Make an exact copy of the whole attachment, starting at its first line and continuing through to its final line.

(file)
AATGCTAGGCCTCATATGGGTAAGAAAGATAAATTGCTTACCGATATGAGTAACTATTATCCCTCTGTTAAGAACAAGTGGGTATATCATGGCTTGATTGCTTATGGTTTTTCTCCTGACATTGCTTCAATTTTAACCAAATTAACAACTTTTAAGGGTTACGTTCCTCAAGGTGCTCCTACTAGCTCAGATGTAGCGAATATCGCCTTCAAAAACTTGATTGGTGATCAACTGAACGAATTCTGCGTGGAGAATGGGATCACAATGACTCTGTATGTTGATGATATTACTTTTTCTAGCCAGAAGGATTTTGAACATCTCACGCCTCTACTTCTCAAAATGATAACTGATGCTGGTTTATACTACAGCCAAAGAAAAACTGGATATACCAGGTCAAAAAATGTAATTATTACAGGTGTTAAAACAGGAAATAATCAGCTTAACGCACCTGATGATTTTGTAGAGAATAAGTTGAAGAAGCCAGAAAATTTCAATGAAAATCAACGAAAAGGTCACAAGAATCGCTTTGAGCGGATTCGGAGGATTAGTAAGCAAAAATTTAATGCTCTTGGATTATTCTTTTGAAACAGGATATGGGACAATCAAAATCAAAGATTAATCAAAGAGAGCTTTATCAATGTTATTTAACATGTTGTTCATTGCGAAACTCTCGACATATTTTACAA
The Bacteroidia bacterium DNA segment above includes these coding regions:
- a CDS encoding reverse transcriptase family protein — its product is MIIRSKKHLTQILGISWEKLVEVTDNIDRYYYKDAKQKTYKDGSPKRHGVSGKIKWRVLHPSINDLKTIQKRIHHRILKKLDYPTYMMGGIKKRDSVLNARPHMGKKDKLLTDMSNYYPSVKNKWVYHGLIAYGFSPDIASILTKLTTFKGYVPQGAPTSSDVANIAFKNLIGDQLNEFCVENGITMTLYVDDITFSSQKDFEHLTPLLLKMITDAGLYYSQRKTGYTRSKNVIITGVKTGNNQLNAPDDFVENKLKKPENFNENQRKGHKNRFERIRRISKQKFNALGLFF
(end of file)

AATGCTAGGCCTCATATGGGTAAGAAAGATAAATTGCTTACCGATATGAGTAACTATTATCCCTCTGTTAAGAACAAGTGGGTATATCATGGCTTGATTGCTTATGGTTTTTCTCCTGACATTGCTTCAATTTTAACCAAATTAACAACTTTTAAGGGTTACGTTCCTCAAGGTGCTCCTACTAGCTCAGATGTAGCGAATATCGCCTTCAAAAACTTGATTGGTGATCAACTGAACGAATTCTGCGTGGAGAATGGGATCACAATGACTCTGTATGTTGATGATATTACTTTTTCTAGCCAGAAGGATTTTGAACATCTCACGCCTCTACTTCTCAAAATGATAACTGATGCTGGTTTATACTACAGCCAAAGAAAAACTGGATATACCAGGTCAAAAAATGTAATTATTACAGGTGTTAAAACAGGAAATAATCAGCTTAACGCACCTGATGATTTTGTAGAGAATAAGTTGAAGAAGCCAGAAAATTTCAATGAAAATCAACGAAAAGGTCACAAGAATCGCTTTGAGCGGATTCGGAGGATTAGTAAGCAAAAATTTAATGCTCTTGGATTATTCTTTTGAAACAGGATATGGGACAATCAAAATCAAAGATTAATCAAAGAGAGCTTTATCAATGTTATTTAACATGTTGTTCATTGCGAAACTCTCGACATATTTTACAA
The Bacteroidia bacterium DNA segment above includes these coding regions:
- a CDS encoding reverse transcriptase family protein — its product is MIIRSKKHLTQILGISWEKLVEVTDNIDRYYYKDAKQKTYKDGSPKRHGVSGKIKWRVLHPSINDLKTIQKRIHHRILKKLDYPTYMMGGIKKRDSVLNARPHMGKKDKLLTDMSNYYPSVKNKWVYHGLIAYGFSPDIASILTKLTTFKGYVPQGAPTSSDVANIAFKNLIGDQLNEFCVENGITMTLYVDDITFSSQKDFEHLTPLLLKMITDAGLYYSQRKTGYTRSKNVIITGVKTGNNQLNAPDDFVENKLKKPENFNENQRKGHKNRFERIRRISKQKFNALGLFF